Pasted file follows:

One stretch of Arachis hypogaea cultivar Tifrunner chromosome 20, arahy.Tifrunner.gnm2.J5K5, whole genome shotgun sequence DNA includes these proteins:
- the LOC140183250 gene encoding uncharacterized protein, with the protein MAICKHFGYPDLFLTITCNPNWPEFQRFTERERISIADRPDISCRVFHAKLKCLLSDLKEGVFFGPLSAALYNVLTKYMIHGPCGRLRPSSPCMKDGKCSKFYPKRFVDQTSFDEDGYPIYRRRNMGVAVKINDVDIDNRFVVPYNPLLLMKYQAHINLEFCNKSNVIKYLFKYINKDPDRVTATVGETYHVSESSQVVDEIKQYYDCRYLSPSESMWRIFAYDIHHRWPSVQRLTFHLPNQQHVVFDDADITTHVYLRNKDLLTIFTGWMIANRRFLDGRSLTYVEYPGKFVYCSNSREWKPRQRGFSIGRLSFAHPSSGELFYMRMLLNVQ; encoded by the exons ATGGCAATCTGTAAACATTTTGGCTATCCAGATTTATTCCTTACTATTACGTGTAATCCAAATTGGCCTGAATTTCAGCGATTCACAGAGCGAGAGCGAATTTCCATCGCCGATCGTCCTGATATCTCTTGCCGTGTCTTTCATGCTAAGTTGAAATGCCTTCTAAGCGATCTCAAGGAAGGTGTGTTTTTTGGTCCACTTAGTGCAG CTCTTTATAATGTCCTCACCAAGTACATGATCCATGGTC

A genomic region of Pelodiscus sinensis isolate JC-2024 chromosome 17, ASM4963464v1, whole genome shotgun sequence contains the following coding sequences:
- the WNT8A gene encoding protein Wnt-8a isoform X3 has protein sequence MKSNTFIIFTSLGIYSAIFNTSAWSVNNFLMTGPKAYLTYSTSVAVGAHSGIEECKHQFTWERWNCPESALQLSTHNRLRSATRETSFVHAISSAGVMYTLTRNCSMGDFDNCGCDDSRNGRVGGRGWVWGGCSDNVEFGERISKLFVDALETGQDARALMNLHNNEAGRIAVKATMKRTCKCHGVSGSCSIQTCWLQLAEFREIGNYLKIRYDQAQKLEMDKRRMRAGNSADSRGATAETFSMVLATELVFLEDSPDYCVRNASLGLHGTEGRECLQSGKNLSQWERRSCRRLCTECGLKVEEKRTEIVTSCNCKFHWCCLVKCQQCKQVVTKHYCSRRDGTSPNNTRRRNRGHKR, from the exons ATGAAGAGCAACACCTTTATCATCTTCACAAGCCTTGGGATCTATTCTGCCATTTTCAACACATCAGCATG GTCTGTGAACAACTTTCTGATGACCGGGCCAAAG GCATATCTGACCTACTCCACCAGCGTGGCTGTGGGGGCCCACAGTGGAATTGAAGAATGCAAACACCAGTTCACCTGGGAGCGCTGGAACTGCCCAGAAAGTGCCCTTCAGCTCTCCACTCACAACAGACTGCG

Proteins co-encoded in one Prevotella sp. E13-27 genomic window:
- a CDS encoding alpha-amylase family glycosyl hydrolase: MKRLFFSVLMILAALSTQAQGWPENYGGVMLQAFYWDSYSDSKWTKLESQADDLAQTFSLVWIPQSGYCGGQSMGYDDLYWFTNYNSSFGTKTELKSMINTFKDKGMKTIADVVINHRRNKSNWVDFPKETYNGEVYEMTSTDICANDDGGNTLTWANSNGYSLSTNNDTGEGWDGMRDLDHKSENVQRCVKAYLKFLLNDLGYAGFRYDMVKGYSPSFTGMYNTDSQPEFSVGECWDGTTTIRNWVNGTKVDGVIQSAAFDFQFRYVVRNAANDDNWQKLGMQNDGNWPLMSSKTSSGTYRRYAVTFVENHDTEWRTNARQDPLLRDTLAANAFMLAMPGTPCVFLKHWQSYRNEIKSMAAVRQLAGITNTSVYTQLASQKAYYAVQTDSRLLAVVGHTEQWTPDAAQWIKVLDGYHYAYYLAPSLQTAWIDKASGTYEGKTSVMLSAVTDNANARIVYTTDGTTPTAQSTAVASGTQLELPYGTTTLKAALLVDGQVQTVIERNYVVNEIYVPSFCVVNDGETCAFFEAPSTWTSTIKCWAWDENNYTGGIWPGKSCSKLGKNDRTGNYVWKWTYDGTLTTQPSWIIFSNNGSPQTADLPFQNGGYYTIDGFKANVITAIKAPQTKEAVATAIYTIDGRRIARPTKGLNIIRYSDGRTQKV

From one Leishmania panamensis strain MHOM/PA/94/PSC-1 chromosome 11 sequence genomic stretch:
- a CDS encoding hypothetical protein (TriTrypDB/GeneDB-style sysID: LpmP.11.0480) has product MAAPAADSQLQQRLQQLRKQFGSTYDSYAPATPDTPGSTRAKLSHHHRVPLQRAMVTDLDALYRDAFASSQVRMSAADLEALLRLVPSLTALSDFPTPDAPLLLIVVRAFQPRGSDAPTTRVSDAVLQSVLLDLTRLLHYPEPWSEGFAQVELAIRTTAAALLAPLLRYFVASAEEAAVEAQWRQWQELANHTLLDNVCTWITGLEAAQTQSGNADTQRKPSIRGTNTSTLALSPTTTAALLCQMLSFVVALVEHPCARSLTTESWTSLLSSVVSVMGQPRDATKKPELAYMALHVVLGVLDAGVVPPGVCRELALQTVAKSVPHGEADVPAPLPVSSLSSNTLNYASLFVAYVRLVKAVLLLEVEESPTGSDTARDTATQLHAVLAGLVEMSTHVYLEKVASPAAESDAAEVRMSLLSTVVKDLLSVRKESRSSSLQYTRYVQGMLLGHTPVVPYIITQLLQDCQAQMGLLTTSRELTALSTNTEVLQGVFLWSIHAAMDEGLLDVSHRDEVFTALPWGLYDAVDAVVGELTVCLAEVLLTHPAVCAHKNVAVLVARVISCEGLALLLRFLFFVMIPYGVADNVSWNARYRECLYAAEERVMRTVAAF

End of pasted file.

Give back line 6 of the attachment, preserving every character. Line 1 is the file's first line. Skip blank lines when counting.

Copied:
- a CDS encoding alpha-amylase family glycosyl hydrolase: MKRLFFSVLMILAALSTQAQGWPENYGGVMLQAFYWDSYSDSKWTKLESQADDLAQTFSLVWIPQSGYCGGQSMGYDDLYWFTNYNSSFGTKTELKSMINTFKDKGMKTIADVVINHRRNKSNWVDFPKETYNGEVYEMTSTDICANDDGGNTLTWANSNGYSLSTNNDTGEGWDGMRDLDHKSENVQRCVKAYLKFLLNDLGYAGFRYDMVKGYSPSFTGMYNTDSQPEFSVGECWDGTTTIRNWVNGTKVDGVIQSAAFDFQFRYVVRNAANDDNWQKLGMQNDGNWPLMSSKTSSGTYRRYAVTFVENHDTEWRTNARQDPLLRDTLAANAFMLAMPGTPCVFLKHWQSYRNEIKSMAAVRQLAGITNTSVYTQLASQKAYYAVQTDSRLLAVVGHTEQWTPDAAQWIKVLDGYHYAYYLAPSLQTAWIDKASGTYEGKTSVMLSAVTDNANARIVYTTDGTTPTAQSTAVASGTQLELPYGTTTLKAALLVDGQVQTVIERNYVVNEIYVPSFCVVNDGETCAFFEAPSTWTSTIKCWAWDENNYTGGIWPGKSCSKLGKNDRTGNYVWKWTYDGTLTTQPSWIIFSNNGSPQTADLPFQNGGYYTIDGFKANVITAIKAPQTKEAVATAIYTIDGRRIARPTKGLNIIRYSDGRTQKV